A Taste of Winter

In the valleys it is still autumn. The forests have turned a rich golden brown and the cooler temperatures have brought misty mornings. But at altitude the seasons are a couple of months in advance and storms from the south left the Alps looking decidedly wintry after the weekend enabling ski mountaineering to make a start to their winter campaign.

Ski tourers taking advantage of early snow on the Glandon

We met up with Ronan and Romain who had just completed the the 550 meter ascent of the Ouillon. A favourite with autumn skiers as it is usually possible to drive to the start at the Col du Glandon car-park. Those making the effort over the weekend were not disappointed, even if the weather was a little bit doubtful at times.

The Belledonne on Sunday

It has snowed down to 1200 meters but little remained below 1600. At 2000 meters there was 30cm but without a base. Not that much of a problem on the Ouillon as it is largely grass underneath. The wind had also moved snow up on the lee side of the ridge giving close to half a meter of fresh, but slightly heavy, powder. Hearing this some people will be worried about wind transport and avalanche formation. Météo France start their avalanche bulletins at the end of the month but out of season avalanches are still a possibility but most likely at high altitude with permanent snow cover at this time of year. We were worried when we saw the Red Civil Security rescue helicopter fly overhead but it was just fetching a man who had been attacked by a dog on the Belledonne, not one of the famous wolves we have been hearing so much about lately. That said, a thin early season snowpack and cold weather will create strong temperature gradients can lead to the rapid formation of depth hoar. Thin snowpacks are also weaker, requiring less force to trigger a slide. If the current snow hangs around then there could be problems when it next snows above 2000 meters.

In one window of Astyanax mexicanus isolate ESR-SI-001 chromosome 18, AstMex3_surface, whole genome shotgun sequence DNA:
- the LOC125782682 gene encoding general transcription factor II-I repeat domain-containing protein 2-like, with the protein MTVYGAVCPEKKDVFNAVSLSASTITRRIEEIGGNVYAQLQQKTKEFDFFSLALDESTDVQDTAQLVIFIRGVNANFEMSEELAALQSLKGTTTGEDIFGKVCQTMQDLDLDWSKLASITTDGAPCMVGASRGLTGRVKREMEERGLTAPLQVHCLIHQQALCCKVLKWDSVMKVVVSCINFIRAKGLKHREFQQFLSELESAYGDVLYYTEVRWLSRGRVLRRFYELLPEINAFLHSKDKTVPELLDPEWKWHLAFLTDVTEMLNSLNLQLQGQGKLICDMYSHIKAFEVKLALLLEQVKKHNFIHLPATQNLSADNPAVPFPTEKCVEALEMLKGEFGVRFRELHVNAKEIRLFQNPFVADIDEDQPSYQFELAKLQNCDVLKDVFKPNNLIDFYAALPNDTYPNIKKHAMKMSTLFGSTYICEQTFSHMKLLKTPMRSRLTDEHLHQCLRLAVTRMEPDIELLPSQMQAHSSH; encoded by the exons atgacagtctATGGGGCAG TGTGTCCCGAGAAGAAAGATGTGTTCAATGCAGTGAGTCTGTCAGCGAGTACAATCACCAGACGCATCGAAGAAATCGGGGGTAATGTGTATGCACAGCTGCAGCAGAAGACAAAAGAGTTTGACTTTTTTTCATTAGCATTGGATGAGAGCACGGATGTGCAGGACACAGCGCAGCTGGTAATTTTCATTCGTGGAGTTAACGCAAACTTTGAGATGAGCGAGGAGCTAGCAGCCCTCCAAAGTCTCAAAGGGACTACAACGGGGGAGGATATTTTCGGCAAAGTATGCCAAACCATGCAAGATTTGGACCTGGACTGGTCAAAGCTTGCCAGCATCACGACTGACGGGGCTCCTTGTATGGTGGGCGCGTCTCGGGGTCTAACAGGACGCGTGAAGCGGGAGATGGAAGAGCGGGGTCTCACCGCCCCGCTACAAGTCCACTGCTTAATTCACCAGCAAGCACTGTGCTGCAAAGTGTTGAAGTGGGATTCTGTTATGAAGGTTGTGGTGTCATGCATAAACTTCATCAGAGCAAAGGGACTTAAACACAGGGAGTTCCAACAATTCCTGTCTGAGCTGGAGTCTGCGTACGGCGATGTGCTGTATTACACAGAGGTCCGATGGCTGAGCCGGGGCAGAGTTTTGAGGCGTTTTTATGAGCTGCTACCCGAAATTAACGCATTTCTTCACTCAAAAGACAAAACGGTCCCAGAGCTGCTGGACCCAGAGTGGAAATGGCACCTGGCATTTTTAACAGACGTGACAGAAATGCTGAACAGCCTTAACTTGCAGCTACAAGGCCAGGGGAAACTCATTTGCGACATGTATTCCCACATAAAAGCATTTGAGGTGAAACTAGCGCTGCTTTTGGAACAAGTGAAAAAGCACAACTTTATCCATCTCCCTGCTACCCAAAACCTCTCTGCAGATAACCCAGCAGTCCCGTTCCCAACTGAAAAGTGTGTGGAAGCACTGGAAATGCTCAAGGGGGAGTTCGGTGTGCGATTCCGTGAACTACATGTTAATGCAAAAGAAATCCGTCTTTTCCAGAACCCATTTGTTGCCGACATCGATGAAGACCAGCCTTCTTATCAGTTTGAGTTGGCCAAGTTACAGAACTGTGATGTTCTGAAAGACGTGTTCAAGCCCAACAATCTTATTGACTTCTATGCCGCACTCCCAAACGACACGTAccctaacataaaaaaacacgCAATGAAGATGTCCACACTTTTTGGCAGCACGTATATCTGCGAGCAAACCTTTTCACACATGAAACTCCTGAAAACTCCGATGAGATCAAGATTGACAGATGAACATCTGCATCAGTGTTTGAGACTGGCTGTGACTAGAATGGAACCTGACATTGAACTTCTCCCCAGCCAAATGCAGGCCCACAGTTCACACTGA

Not everyone was happy with the snow

Down in the Rivier d’Allemont French officials had turned out to honour wartime commander Trafford Leigh-Mallory (brother of George LM of Everest fame) whose plane had crashed nearly 60 years earlier on the 14th of November. At that time the valley was blanketed in 2 meters of snow and although villagers heard the crash the plane was not found until the 7th of June, 1945. Leigh-Mallory was on his way to take up command of British forces in South-East Asia.

We had some free time which enabled us to pop in to the ANENA offices. This is the French Snow and Avalanche Research Institute based in Grenoble. We had a warm welcome from the Director François Sivardière and Frederick Jarry who compiles their avalanche statistics. The ANENA plays a major role in avalanche education in France and are holding an Avalanche Day in November and a weekend aimed at freeriders in La Grave on the 15th-16th of January. We were told that on average around 30% of people involved in avalanche accidents in France are not French. A worrying figure and we recommend everyone to bear this in mind before venturing into the mountains.

Take advantage of the conditions while they last. Metéo France has promised a warm spell this week which should melt most of the snow below 2,500 meters. It is, after all, just a taste of winter.

Posted by davidof on Tuesday, 19 October, 2004 at 07:32 PM

For the first time in six years no sunspots have been visible on the surface of the sun. This happened twice in October on the 11th & 12th.

The link between the sun’s activity and the earth’s weather is well documented but also disputed so fingers crossed! For more information search on google for Solar Minimum.

Posted by  on  Saturday, 23 October, 2004  at 05:03 PM

That’s interesting. There is a paper by French climatologist Eduard Bard called “The Variable Sun” which talk about this subject and I’ve just found an article on Sunspots and climate change published by Nasa.

Well let’s hope it is a good one, still a bit early to tell and it is very warm at the mo. in the French Alps.

Posted by davidof on  Saturday, 23 October, 2004  at 08:42 PM
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